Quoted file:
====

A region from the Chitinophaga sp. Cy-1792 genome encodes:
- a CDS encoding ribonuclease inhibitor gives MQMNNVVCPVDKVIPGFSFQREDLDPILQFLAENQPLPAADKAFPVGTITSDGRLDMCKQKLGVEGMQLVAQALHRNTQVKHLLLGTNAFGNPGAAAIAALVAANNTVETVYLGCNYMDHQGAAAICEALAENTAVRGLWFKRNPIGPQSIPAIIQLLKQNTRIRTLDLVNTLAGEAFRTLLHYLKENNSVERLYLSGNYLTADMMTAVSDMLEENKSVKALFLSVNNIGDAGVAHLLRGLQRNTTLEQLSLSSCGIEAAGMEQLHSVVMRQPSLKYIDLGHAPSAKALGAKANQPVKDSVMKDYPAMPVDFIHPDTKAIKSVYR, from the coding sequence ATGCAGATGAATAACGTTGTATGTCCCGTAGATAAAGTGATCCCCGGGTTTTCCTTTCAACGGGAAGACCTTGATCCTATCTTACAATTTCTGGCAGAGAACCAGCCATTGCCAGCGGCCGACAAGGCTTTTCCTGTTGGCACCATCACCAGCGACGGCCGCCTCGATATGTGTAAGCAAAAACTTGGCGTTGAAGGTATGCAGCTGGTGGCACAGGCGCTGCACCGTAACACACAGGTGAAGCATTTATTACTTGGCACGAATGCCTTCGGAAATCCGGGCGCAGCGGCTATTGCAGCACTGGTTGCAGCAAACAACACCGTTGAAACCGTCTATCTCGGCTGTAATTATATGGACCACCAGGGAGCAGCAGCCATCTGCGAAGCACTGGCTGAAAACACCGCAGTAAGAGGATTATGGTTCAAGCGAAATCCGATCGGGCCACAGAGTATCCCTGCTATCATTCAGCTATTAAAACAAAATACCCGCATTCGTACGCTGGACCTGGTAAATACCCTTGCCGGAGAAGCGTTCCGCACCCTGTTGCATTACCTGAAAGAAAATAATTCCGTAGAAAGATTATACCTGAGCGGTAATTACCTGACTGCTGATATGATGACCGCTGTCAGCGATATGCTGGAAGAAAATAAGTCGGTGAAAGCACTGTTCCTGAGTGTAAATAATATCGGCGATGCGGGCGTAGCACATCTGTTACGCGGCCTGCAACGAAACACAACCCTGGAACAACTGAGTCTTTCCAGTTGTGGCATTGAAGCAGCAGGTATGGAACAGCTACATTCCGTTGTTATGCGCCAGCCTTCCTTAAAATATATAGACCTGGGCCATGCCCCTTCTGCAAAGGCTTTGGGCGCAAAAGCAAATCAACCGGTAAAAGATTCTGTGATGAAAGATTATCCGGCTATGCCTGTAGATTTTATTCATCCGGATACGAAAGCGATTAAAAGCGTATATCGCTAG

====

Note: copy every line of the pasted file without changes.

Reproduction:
A region from the Chitinophaga sp. Cy-1792 genome encodes:
- a CDS encoding ribonuclease inhibitor gives MQMNNVVCPVDKVIPGFSFQREDLDPILQFLAENQPLPAADKAFPVGTITSDGRLDMCKQKLGVEGMQLVAQALHRNTQVKHLLLGTNAFGNPGAAAIAALVAANNTVETVYLGCNYMDHQGAAAICEALAENTAVRGLWFKRNPIGPQSIPAIIQLLKQNTRIRTLDLVNTLAGEAFRTLLHYLKENNSVERLYLSGNYLTADMMTAVSDMLEENKSVKALFLSVNNIGDAGVAHLLRGLQRNTTLEQLSLSSCGIEAAGMEQLHSVVMRQPSLKYIDLGHAPSAKALGAKANQPVKDSVMKDYPAMPVDFIHPDTKAIKSVYR, from the coding sequence ATGCAGATGAATAACGTTGTATGTCCCGTAGATAAAGTGATCCCCGGGTTTTCCTTTCAACGGGAAGACCTTGATCCTATCTTACAATTTCTGGCAGAGAACCAGCCATTGCCAGCGGCCGACAAGGCTTTTCCTGTTGGCACCATCACCAGCGACGGCCGCCTCGATATGTGTAAGCAAAAACTTGGCGTTGAAGGTATGCAGCTGGTGGCACAGGCGCTGCACCGTAACACACAGGTGAAGCATTTATTACTTGGCACGAATGCCTTCGGAAATCCGGGCGCAGCGGCTATTGCAGCACTGGTTGCAGCAAACAACACCGTTGAAACCGTCTATCTCGGCTGTAATTATATGGACCACCAGGGAGCAGCAGCCATCTGCGAAGCACTGGCTGAAAACACCGCAGTAAGAGGATTATGGTTCAAGCGAAATCCGATCGGGCCACAGAGTATCCCTGCTATCATTCAGCTATTAAAACAAAATACCCGCATTCGTACGCTGGACCTGGTAAATACCCTTGCCGGAGAAGCGTTCCGCACCCTGTTGCATTACCTGAAAGAAAATAATTCCGTAGAAAGATTATACCTGAGCGGTAATTACCTGACTGCTGATATGATGACCGCTGTCAGCGATATGCTGGAAGAAAATAAGTCGGTGAAAGCACTGTTCCTGAGTGTAAATAATATCGGCGATGCGGGCGTAGCACATCTGTTACGCGGCCTGCAACGAAACACAACCCTGGAACAACTGAGTCTTTCCAGTTGTGGCATTGAAGCAGCAGGTATGGAACAGCTACATTCCGTTGTTATGCGCCAGCCTTCCTTAAAATATATAGACCTGGGCCATGCCCCTTCTGCAAAGGCTTTGGGCGCAAAAGCAAATCAACCGGTAAAAGATTCTGTGATGAAAGATTATCCGGCTATGCCTGTAGATTTTATTCATCCGGATACGAAAGCGATTAAAAGCGTATATCGCTAG